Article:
My Telecom and IT Wish List for the Trump Administration

Gerry Purdy J. Gerry Purdy, Ph.D.
Principal Analyst, Mobile and Wireless | LinkedIn

My Telecom and IT Wish List for the Trump Administration

As Trump is getting ready to take his place in the White House as the next U.S. President, a timely topic lies at the intersect of where the world of mobile / wireless / IT and politics collide. I’d like to address the many ways in which Trump can initiate, foster, and accelerate IT growth in the U.S.

Here are the items I would like to propose to Trump to help build innovation and growth in the information technology sector:

1. Alter net neutrality rules for mobile content delivery Allow wireless operators to provide separate wired and wireless tollways in which content suppliers pay a premium price for guaranteed delivery of their content. This will help companies like Netflix, Amazon and Hulu offer better quality delivery of their video content through broadband providers like Verizon, AT&T and Comcast and provide better service to customers.

2. Alter rules for wireless auctions I’ve never understood why the spectrum auctions require money up front. It would be more beneficial to the government to have the spectrum auctions bid on the percentage willing to pay as a tax along the way. Today, the bid amount is paid up front. In the new plan, companies (through their executives) would be bidding for the percent of revenue generated that would be paid as a tax. This lowers the amount to be paid up front that could be better utilized on CAPEX improvements to the network.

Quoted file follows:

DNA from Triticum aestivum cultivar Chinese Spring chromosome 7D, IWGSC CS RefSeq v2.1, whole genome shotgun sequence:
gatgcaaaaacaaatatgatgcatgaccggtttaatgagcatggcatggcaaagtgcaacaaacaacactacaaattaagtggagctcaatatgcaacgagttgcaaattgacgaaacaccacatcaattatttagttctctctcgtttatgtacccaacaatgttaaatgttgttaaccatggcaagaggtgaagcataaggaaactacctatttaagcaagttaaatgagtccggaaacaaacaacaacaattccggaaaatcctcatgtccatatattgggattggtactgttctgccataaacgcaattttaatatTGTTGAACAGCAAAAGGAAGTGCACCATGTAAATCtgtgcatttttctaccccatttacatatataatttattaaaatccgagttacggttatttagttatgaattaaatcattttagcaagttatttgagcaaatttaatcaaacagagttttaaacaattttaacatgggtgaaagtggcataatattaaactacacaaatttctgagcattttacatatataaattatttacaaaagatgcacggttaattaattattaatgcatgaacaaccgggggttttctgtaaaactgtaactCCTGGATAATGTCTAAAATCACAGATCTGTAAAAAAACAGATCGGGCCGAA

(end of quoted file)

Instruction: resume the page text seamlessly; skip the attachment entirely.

3. Reduce regulation When you stop and think about regulation in any industry, the burden often falls on the demands of new information technology to support the regulation. We know that Trump may reduce regulation in areas such as the Dodd-Frank Act which requires additional financial reporting. The legislation, enacted in July 2010, was designed to prevent a significant future financial crisis by creating new financial regulatory processes that enforce transparency and accountability while implementing rules for consumer protection. The challenge for change is to reduce regulation but, at the same time, preserve the goals to prevent a financial disaster. A good example that could positively affect the startup segment of IT is to make it much easier for entrepreneurs to get a loan backed by the SBA. As it currently stands, the processes is both time and labor intensive and is all based on the credit of the entrepreneurs. It’s not money from the SBA; it’s money from banks. The changes should make the SBA resource easier for entrepreneurs.

4. Set up an Angel Venture Capital fund The VC industry has migrated by and large to focus on bigger deals, as the funds have been able to raise more money based on past successful exits. Thus, the early stage companies have had a harder time finding the first money that typically is done via Angel investors. It’s harder to raise the first institutional Series A round now than it was 10 years ago. We now have a ‘startup to VC’ gap. I recommend that Trump set up an Angel Fund. Put a reasonable amount (say $5-$10 billion) in a private fund. Hire a small number of people with VC experience to run it as a fund for startups. Funding would be miniscule compared to the potential impact, as it would accelerate the creation of good startups which would then qualify for a Series A investment. In the end, the Angel Fund should generate more financial return than what was invested.